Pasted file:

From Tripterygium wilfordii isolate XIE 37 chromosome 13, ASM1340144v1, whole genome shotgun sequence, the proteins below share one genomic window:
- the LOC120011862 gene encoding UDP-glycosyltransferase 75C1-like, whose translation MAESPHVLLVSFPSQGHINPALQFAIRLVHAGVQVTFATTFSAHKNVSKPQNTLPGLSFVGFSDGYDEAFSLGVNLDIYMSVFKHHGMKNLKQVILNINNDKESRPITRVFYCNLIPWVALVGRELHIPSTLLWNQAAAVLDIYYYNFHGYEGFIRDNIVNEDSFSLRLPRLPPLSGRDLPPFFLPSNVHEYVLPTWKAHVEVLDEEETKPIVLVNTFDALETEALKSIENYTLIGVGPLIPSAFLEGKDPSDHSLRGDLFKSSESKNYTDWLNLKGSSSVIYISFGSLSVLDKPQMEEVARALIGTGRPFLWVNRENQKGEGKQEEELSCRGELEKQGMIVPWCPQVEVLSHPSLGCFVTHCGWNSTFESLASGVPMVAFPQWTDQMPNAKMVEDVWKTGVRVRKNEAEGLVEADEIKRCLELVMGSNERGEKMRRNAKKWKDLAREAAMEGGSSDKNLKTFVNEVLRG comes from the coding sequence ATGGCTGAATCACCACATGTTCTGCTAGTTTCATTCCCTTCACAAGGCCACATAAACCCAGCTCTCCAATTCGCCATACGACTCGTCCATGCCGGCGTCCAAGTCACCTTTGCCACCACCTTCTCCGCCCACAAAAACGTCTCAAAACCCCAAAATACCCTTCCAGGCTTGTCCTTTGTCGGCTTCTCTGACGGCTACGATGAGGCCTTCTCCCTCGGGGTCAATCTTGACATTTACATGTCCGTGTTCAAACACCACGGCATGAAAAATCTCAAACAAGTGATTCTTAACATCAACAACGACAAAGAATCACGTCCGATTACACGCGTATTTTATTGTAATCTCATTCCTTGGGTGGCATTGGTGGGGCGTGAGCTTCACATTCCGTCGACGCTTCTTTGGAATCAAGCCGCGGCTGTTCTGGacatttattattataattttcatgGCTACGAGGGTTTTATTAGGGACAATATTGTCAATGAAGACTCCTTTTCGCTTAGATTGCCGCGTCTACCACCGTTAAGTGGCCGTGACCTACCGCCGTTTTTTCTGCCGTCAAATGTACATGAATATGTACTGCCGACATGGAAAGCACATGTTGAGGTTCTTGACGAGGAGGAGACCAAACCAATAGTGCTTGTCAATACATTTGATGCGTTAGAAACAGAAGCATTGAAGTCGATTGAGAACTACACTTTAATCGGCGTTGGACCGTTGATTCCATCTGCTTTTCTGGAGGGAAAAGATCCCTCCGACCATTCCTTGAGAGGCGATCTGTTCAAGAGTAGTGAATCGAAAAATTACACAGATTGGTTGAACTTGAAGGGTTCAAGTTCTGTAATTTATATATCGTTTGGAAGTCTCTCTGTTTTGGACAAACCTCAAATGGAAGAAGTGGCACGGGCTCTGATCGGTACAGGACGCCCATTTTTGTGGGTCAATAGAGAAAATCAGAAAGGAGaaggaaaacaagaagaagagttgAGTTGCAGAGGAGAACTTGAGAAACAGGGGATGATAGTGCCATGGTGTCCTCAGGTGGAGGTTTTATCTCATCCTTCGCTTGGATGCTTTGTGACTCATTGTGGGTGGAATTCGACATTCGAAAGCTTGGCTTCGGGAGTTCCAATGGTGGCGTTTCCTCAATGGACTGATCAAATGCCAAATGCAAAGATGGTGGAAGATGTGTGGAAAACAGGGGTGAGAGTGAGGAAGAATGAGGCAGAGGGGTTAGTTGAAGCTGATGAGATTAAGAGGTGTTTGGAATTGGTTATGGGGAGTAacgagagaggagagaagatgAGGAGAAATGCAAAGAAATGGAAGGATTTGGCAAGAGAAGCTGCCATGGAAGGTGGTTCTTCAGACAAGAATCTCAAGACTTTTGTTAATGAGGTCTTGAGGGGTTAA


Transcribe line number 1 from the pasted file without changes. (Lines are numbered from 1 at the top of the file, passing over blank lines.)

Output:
From Tripterygium wilfordii isolate XIE 37 chromosome 13, ASM1340144v1, whole genome shotgun sequence, the proteins below share one genomic window: